This interactive talk by Kevin McBride, director of research at the Pequot Museum, and Ashley Bissonnette, Pequot Museum senior researcher, reveals how New England’s landscape were far more heavily contested than previously thought. Through an examination of musket balls, arrows, and gun parts, they will present recent archaeological findings to explore the reality of the Pequot and Philip’s Wars: epidemics, the destruction of food and shelter, and battlefield slaughter. They will also discuss the beginning of public health in the colonies.

More
October
Yankees in the West Member Event, Special Event Yankees in the West: Fellows & Members Preview & Reception 5 October 2017.Thursday, 6:00PM - 7:30PM This event is open only to MHS Fellows and Members Sara Martin, MHS MHS Fellows and Members are invited to join us on 5 October as we celebrate the arrival of  ...

MHS Fellows and Members are invited to join us on 5 October as we celebrate the arrival of Catherine Allgor, incoming president of the MHS, and open Yankees in the West

 - Welcome, Paul Sandman, Chair, Board of Trustees

- Remarks, Catherine Allgor, President

- ‘Where the sunset beckons’: Henry Adams in the West, Sara Martin, Editor in Chief, Adams Papers


Yankees in the West
For generations Americans have been fascinated with the American west. Depictions of the western landscape flooded New England in the mid 19th century, spurring a stream of western tourism. The exhibition draws from the Society’s collections of letters, diaries, photographs, drawings, and artifacts to explore the ways New Englanders experienced the trans-Mississippi west in the late 19th and early 20th centuries.

More
Public Program Canceled: How Boston Became the 'West': George Ticknor and the Arrival of Spanish Culture to the United States 6 October 2017.Friday, 2:00PM - 3:00PM Ricardo Miguel Alfonso, University of Castilla-La Mancha This program is cancelled due to a family emergency    George Ticknor, William H. ...

This program is cancelled due to a family emergency 

 

George Ticknor, William H. Prescott, and other New Englanders wrote about Spain and the Spanish people in the early- to mid 19th century. Boston became a center for publishing Spanish literature and discussing Spanish culture as well as creating and perpetuating stereotypes as the Spanish empire came to be replaced by the American one. This helped to shape U.S.–Spain cultural relations until the Spanish-American War and helped to define America as the West.

 

Image: Thomas Sully, George Ticknor, 1831, oil on canvas. Hood Museum of Art at Dartmouth College

More
Public Program MHS Open House 9 October 2017.Monday, 10:00AM - 3:00PM There is limited street parking and several garages nearby. The use of public transportation is highly recommended. MHS Staff   Visit the MHS and view Yankees in the West, an exhibition of letters, diaries, photographs, ...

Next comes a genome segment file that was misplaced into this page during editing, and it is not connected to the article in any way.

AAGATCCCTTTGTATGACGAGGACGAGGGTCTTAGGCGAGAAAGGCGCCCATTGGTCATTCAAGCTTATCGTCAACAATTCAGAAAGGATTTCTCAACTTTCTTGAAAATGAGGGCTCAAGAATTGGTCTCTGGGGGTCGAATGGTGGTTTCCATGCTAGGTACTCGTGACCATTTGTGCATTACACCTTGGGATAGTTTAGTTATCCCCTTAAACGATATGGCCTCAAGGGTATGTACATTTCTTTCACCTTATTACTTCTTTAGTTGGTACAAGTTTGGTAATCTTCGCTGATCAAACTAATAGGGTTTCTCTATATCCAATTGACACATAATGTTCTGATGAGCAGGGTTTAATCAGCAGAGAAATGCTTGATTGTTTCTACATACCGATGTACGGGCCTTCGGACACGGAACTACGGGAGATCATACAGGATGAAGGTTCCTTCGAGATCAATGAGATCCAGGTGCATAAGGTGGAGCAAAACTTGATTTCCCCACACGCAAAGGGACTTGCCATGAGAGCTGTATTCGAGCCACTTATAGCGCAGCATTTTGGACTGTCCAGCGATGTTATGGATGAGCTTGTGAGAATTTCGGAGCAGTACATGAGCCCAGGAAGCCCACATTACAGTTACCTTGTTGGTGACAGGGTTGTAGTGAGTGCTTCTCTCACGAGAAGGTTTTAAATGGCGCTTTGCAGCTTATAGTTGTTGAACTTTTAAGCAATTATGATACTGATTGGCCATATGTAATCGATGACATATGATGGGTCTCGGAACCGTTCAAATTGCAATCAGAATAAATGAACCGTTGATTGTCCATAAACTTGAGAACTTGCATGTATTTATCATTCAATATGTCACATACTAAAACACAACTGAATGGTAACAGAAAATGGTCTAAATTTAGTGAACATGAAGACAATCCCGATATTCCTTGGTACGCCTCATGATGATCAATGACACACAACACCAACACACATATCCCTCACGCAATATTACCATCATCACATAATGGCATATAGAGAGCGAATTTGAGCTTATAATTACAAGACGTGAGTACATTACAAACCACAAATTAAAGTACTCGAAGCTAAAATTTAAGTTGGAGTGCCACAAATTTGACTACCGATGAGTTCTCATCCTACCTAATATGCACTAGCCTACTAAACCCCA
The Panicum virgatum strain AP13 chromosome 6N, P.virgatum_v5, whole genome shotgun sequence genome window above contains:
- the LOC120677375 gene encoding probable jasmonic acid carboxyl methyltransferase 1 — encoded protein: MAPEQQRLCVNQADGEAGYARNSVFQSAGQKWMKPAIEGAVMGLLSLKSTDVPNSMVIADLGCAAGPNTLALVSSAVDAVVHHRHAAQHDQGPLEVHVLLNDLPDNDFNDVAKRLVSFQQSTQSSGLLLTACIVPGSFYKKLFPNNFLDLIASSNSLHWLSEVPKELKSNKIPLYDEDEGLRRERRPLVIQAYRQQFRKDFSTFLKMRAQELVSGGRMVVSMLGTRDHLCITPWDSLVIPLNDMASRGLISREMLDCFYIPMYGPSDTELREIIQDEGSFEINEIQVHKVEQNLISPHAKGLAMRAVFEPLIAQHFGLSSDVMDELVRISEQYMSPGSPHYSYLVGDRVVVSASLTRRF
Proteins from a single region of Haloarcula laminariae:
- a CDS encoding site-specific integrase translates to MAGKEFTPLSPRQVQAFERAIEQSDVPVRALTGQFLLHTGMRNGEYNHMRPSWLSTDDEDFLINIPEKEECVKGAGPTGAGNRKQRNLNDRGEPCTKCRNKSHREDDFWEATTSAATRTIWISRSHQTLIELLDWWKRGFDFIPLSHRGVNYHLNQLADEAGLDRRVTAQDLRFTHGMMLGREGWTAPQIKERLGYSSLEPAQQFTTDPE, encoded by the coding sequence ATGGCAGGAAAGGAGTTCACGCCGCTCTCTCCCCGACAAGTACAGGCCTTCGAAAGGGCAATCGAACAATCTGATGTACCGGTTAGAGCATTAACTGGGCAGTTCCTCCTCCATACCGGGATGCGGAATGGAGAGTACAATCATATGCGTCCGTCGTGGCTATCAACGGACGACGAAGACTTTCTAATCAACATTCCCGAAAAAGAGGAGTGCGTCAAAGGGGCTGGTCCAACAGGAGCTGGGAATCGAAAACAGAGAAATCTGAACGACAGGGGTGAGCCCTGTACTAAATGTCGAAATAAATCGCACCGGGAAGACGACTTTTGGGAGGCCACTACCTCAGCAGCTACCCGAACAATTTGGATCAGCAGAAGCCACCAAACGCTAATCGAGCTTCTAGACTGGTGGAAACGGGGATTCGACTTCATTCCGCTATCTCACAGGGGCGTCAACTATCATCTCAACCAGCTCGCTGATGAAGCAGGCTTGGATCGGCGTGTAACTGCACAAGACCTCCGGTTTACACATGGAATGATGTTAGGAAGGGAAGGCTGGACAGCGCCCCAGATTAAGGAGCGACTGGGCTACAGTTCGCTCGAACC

Visit the MHS and view Yankees in the West, an exhibition of letters, diaries, photographs, drawings, and artifacts that explores the ways New Englanders experienced the trans-Mississippi west in the late 19th and early 20th centuries. Free and open to the public, the open house is part of the Opening Our Doors celebration in the Fenway Cultural District.

More
Public Program Steam Titans: Cunard, Collins and the Epic Battle for Commerce on the North Atlantic 12 October 2017.Thursday, 6:00PM - 7:00PM There will be a pre-talk reception at 5:30pm. William M. Fowler, Jr., Northeastern University $20 registration fee per person. (No Charge for MHS Members or Fellows)     Steam travel transformed the Atlantic into a pulsating highway, dominated by ports ...

 

 

Steam travel transformed the Atlantic into a pulsating highway, dominated by ports in Liverpool and New York. American raw materials flowed eastward, while goods, capital, people, and technology crossed westward. Steam Titans tells the story of a transatlantic fight to seize control of the globe’s most lucrative trade route. Two men—Samuel Cunard and Edward Knight Collins—and two nations wielded the tools of technology, finance, and politics to compete for control of a commercial lifeline that spanned the North Atlantic.

More
Public Program Looking West from the East 20 October 2017.Friday, 2:00PM - 3:00PM Da Zheng, Suffolk University     Artist, poet, lecturer, and best selling author Chiang Yee is best known for his ...

 

 

Artist, poet, lecturer, and best selling author Chiang Yee is best known for his Silent Traveler books, which offered a Chinese perspective of London, Paris, New York, San Francisco, and Boston. Chiang was also good friends with historian, author, and Boston Athenaeum librarian Walt Whitehill, whose papers are at the MHS. This biographical sketch offers a unique perspective on America and the immigrant experience as well as a glimpse into the life of the Silent Traveler through one of his closest friendships.

More
Public Program The Apparitionists: A Tale of Phantoms, Fraud, Photography & the Man Who Captured Lincoln's Ghost 21 October 2017.Saturday, 2:00PM - 3:00PM Peter Manseau, Smithsonian National Museum of American History More than just a ghost story, this is a portrait of a young nation struggling to separate fact from ...